O’Neill has subjected the failures which led to Labour’s Glasgow East by election capitulation to rigorous scrutiny over on Unionist Lite. His thoughts on the inadequacy of the unionist response to Scots' nationalism are instructive. Labour’s caning at the hands of the SNP, and indeed the general trend which propelled the nationalist party into power at Holyrood, are indicative of disillusionment with the government, rather than a genuine desire for Scotland to become independent from the rest of the United Kingdom. However, the intricacies of motivation leading the Scottish electorate toward a nationalist party are increasingly irrelevant.
That party are on a roll. They are increasingly popular, mainstream unionist parties are failing to capture the imagination of Scottish voters and without any need to specifically endorse the dissolution of the Union, it is being incrementally damaged and the cause of Scottish independence is being strengthened by default. The Conservatives have only a slender foothold in Scotland and as O’Neill remarks, they seem to lack the stomach to unambiguously oppose nationalism. Surely as David Cameron attempts to bolster his party's regional and unionist credentials, it is time for his party to make a stand? The Liberal Democrats have similar problems. Labour has traditionally been Scotland’s biggest party and as voters turn against Brown and his government, the SNP appear to many to offer the only viable alternative.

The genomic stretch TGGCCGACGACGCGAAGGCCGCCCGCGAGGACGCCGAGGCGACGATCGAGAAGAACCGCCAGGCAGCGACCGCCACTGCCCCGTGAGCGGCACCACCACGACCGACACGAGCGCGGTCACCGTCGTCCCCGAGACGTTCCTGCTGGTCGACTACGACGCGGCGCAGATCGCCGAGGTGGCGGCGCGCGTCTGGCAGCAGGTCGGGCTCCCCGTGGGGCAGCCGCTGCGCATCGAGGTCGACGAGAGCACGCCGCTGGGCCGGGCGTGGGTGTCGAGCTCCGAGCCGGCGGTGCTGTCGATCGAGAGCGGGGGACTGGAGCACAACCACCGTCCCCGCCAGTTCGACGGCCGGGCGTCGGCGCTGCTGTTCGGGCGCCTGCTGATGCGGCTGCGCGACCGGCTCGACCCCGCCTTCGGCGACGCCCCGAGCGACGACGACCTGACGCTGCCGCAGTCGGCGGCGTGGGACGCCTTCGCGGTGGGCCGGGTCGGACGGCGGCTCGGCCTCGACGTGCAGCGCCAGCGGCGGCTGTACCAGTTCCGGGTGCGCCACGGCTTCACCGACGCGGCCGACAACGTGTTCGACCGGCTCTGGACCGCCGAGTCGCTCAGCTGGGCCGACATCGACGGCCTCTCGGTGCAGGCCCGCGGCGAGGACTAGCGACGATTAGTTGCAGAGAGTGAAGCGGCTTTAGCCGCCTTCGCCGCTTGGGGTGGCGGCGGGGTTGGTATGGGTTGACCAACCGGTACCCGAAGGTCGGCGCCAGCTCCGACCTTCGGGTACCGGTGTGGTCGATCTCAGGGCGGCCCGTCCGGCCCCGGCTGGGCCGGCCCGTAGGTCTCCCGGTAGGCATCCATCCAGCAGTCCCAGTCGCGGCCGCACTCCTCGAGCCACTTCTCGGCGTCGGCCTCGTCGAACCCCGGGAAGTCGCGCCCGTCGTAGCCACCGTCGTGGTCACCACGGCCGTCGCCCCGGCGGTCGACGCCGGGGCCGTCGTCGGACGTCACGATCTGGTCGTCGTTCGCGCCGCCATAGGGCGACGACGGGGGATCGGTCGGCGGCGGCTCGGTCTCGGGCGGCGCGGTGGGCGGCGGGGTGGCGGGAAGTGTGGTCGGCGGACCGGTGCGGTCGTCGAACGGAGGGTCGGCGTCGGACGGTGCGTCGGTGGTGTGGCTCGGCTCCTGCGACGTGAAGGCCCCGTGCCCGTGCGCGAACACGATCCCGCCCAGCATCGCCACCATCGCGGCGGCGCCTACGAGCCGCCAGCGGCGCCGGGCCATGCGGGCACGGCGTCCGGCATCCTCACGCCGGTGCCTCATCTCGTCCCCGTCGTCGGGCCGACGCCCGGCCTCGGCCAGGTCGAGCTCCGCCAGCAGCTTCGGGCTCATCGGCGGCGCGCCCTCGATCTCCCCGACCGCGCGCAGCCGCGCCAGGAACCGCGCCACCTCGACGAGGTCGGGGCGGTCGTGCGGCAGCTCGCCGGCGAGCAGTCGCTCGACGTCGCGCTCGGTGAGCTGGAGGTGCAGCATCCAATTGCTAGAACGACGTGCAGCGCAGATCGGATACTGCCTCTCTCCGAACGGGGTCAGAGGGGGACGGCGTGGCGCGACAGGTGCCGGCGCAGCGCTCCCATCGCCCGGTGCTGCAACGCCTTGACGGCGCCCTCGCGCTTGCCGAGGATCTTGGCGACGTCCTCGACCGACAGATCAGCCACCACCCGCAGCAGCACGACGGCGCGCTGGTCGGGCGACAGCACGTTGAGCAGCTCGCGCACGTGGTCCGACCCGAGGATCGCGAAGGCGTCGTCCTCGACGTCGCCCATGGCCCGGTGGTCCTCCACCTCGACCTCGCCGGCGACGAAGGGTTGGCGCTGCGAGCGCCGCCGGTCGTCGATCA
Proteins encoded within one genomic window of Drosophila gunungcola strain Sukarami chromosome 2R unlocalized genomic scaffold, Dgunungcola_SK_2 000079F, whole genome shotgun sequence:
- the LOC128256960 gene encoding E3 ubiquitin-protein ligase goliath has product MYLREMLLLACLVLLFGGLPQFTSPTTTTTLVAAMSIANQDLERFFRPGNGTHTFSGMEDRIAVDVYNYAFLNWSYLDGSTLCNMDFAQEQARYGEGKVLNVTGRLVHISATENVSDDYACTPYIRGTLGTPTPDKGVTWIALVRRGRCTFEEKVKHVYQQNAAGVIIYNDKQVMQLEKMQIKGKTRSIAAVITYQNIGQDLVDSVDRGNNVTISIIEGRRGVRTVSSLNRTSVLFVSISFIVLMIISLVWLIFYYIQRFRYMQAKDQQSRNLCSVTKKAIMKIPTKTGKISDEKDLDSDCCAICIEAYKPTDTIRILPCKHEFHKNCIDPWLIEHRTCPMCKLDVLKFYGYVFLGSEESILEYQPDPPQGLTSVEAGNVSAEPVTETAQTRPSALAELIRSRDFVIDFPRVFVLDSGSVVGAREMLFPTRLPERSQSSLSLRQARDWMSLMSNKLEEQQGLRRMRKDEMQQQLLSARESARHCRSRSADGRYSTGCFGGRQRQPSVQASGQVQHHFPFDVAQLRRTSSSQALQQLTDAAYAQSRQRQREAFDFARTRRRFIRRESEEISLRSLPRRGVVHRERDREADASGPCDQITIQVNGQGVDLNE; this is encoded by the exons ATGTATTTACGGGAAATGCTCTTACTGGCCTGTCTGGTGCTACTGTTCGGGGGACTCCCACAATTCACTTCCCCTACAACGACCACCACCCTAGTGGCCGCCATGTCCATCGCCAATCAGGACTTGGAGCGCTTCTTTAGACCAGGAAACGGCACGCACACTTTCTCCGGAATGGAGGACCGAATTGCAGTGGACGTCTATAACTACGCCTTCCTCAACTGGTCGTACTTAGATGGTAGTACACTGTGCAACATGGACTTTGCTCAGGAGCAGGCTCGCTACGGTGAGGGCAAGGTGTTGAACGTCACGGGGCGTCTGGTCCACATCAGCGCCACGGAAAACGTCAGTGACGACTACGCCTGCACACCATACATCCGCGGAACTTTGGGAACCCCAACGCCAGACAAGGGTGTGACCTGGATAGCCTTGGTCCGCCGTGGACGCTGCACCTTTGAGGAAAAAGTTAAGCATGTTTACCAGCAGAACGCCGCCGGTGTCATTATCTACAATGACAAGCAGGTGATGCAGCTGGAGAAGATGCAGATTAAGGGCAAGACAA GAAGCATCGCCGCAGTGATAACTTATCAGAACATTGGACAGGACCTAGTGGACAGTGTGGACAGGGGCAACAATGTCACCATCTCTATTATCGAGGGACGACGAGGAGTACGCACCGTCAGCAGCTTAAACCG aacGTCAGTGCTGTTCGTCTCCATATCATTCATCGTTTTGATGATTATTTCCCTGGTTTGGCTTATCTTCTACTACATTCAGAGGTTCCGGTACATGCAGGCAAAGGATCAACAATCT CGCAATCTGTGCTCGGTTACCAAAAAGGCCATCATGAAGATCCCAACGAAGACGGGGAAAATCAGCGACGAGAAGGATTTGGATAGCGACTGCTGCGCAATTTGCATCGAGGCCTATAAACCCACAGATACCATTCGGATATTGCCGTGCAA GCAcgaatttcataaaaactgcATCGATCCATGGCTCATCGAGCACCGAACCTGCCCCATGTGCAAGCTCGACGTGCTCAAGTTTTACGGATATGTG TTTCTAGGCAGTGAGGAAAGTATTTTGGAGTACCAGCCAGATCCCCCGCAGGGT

This is a lamentable situation, because that party are in a position to do untold damage to Scotland and to the Union. They offer short-termist, populist solutions to intractable problems which will be impossible to reverse once in train. As economies undergo a downturn it is an observable phenomenon that the certainties of nationalism, accompanied by its cousins, xenophobia and racism, prosper at the polls. O’Neill points out that the new SNP candidate for Glasgow East has form in this regard, chastising a Glasgow school for displaying too many English George Crosses in a classroom display.
The Labour Party’s problems are largely of its own making and it is difficult to muster much sympathy for Gordon Brown’s predicament. Unfortunately its demise in Scotland could have far more serious consequences than simply bringing about a change in government. That is why it is necessary for unionists to galvanise in opposition to the separatist, Balkanising, xenophobic, nationalist menace represented by the SNP. The consequences are otherwise too serious to contemplate.